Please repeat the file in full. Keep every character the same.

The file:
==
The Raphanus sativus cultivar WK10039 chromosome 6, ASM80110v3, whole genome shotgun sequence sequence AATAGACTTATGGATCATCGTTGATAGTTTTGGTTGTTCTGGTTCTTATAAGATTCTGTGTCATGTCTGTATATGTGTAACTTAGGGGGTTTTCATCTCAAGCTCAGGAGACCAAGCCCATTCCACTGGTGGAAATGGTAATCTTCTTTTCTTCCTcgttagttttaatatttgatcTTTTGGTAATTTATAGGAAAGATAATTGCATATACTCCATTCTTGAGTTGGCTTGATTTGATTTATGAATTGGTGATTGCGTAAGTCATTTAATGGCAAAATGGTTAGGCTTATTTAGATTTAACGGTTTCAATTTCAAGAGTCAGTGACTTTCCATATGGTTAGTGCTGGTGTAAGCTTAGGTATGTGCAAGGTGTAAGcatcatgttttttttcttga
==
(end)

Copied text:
The Raphanus sativus cultivar WK10039 chromosome 6, ASM80110v3, whole genome shotgun sequence sequence AATAGACTTATGGATCATCGTTGATAGTTTTGGTTGTTCTGGTTCTTATAAGATTCTGTGTCATGTCTGTATATGTGTAACTTAGGGGGTTTTCATCTCAAGCTCAGGAGACCAAGCCCATTCCACTGGTGGAAATGGTAATCTTCTTTTCTTCCTcgttagttttaatatttgatcTTTTGGTAATTTATAGGAAAGATAATTGCATATACTCCATTCTTGAGTTGGCTTGATTTGATTTATGAATTGGTGATTGCGTAAGTCATTTAATGGCAAAATGGTTAGGCTTATTTAGATTTAACGGTTTCAATTTCAAGAGTCAGTGACTTTCCATATGGTTAGTGCTGGTGTAAGCTTAGGTATGTGCAAGGTGTAAGcatcatgttttttttcttga